Prime Minister Kevin Rudd and Health Minister Nicola Roxon released a report on the nation's hospitals today by the National Health and Hospitals Reform Commission (NHHRC) which recommends a $1.2 to 1.9 billion spend on e-health.
The report endorsed the recommendations of the National e-health strategy completed by Deloitte last year. Its figure for rolling out a National e-health agenda of $1185 to $1865 million roughly mirrored the consultant's original reported amount for implementing its national strategy.
In addition to Deloitte's recommendations, the NHHRC put out a plea for better leadership on e-health. "We urge the Commonwealth Government to take responsibility for accelerating and adequately resourcing implementation of a National e-health Action Plan which incorporates strengthened national leadership to direct and revitalise implementation and which values and actively seeks the expert guidance of key stakeholders," it said.
The report acknowledged that the work had been already completed but pointed out how far Australia had to go. "There is increasing frustration and mounting cynicism with the pace of action on implementing a national e-health platform. The lack of visible utility at the point of care has resulted in calls to stop the 'talkfest' and get on with setting a dedicated budget and definite delivery date with clear responsive and responsible governance for electronically enabling the health system: e-health."
There was still a "small window of opportunity" to capitalise on the money the nation had already spent on a national e-health system, it said. If that window were missed, the cost would be much higher.
The report called for every Australian to have an electronic health record by 2012, controlled by them so they could allow chosen providers access to their health information. Funding for this record could come from the patient, their health fund or employers. Governments could help fund those in need.
The report outlined milestones to reach this point, with the first being personal identifiers and health organisation identifiers to be in place on 1 July 2010. It also suggested a system to authenticating patient identity by this date.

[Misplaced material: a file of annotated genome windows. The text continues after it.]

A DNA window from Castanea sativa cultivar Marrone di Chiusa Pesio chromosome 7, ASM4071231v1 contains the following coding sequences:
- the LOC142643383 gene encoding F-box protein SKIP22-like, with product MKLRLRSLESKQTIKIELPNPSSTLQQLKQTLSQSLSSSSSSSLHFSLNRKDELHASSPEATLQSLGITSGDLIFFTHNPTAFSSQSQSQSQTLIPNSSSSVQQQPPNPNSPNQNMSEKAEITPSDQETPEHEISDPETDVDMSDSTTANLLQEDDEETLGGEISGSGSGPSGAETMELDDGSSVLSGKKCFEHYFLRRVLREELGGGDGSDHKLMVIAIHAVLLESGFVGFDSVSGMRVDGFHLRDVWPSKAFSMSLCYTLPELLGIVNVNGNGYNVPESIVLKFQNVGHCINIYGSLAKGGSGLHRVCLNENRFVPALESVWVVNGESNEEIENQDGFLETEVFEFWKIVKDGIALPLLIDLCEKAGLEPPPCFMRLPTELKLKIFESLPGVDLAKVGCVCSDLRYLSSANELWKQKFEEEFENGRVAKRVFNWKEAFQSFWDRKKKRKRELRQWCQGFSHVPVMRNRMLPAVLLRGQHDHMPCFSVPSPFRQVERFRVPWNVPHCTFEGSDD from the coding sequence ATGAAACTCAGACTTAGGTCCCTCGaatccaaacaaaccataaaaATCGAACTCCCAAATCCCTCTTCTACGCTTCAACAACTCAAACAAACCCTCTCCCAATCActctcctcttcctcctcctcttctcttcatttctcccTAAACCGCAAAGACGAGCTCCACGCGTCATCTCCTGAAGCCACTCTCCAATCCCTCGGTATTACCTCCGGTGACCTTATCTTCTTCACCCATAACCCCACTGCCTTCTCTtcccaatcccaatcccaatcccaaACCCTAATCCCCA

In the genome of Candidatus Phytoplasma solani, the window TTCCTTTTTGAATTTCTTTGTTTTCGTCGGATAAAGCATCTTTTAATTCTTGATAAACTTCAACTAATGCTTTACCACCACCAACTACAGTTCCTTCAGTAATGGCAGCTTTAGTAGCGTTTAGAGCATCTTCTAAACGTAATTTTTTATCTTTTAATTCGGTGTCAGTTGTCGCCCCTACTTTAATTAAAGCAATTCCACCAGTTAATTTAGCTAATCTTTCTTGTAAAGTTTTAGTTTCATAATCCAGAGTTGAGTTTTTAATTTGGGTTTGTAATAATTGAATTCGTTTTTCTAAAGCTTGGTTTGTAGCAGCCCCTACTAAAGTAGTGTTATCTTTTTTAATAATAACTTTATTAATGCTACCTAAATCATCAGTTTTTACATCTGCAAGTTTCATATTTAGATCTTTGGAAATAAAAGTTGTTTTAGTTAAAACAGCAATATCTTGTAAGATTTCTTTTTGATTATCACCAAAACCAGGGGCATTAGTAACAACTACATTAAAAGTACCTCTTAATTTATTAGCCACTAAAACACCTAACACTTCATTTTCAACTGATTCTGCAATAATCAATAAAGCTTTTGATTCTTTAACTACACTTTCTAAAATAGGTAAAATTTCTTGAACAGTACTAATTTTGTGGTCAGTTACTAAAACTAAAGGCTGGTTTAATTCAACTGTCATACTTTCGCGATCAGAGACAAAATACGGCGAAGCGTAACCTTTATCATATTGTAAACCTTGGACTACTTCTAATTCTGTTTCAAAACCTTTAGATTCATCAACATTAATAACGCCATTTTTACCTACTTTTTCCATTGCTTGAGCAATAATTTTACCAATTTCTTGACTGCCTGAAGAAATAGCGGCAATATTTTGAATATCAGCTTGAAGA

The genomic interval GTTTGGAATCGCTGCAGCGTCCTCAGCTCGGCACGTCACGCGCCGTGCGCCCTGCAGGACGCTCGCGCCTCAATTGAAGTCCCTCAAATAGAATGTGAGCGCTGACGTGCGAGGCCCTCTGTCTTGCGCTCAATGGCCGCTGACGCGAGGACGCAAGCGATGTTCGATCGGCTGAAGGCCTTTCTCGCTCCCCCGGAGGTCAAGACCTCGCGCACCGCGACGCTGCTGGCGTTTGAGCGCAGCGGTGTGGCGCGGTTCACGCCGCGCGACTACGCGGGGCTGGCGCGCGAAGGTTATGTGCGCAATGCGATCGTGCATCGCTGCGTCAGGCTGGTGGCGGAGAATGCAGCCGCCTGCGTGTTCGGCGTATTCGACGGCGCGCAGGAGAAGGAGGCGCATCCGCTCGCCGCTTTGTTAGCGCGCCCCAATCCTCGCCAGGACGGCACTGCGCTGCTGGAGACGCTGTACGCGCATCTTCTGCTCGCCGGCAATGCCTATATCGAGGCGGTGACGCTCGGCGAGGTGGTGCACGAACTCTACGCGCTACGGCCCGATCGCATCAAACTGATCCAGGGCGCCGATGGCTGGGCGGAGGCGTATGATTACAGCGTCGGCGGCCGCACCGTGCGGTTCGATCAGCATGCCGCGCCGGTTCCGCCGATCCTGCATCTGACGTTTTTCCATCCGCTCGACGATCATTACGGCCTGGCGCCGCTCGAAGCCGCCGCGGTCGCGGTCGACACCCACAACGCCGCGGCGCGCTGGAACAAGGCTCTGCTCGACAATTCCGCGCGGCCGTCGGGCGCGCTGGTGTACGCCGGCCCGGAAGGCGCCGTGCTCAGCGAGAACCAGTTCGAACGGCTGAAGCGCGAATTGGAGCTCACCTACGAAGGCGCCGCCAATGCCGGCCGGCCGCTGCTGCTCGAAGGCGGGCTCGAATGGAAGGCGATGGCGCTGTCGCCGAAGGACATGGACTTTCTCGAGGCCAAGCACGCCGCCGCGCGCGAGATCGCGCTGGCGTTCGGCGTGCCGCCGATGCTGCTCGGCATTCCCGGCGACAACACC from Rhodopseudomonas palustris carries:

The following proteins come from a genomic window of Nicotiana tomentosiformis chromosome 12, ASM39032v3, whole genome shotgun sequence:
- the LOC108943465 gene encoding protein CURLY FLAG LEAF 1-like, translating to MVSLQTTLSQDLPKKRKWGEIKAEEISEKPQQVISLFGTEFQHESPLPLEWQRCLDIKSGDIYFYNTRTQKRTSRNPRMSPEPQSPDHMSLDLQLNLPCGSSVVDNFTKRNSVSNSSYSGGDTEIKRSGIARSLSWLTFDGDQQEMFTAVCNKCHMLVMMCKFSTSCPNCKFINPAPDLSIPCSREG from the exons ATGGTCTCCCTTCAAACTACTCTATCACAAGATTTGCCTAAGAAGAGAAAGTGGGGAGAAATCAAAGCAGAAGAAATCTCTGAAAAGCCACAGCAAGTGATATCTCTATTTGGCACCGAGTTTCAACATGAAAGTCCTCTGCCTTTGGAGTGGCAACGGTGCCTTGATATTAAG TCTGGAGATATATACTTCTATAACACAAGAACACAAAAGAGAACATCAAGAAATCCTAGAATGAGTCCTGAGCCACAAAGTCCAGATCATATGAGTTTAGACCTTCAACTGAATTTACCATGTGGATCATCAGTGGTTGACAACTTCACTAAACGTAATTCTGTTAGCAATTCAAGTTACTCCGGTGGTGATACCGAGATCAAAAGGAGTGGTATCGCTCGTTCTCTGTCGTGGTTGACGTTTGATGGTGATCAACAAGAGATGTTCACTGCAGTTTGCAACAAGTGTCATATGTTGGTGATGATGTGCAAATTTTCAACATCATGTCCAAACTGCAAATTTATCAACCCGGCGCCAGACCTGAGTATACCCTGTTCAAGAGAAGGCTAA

The report recommended that hospitals, pathology and digital image providers be able to send key data by 1 July 2012. Other providers such as GPs and specialists would need to take up the baton by 1 July 2013. The authors pointed out that this would require incentives and training. The report suggested that the government make payments to health providers and organisations contingent on being able to send and receive patient's data in a format that can be put into an e-health record.
Electronic health records would only work where there was free flow of information and no little pockets of non-standard data, according to the report. Work on a national policy and technical standards framework needed to be accelerated so that they could be in place by 2011 or 2012.
The government will consider the report's recommendations over the coming months with input from the public.
"The report is clear — 'business as usual' is not going to be sustainable in the coming years and decades. We simply won't have the resources to keep doing things the way we are doing them in the future," Health Minister Nicola Roxon said.
"Some of the recommendations from the report are controversial, some will inspire robust debate. It wouldn't be a report worth its salt if it did not, as real fundamental reform will always generate conversation," she said.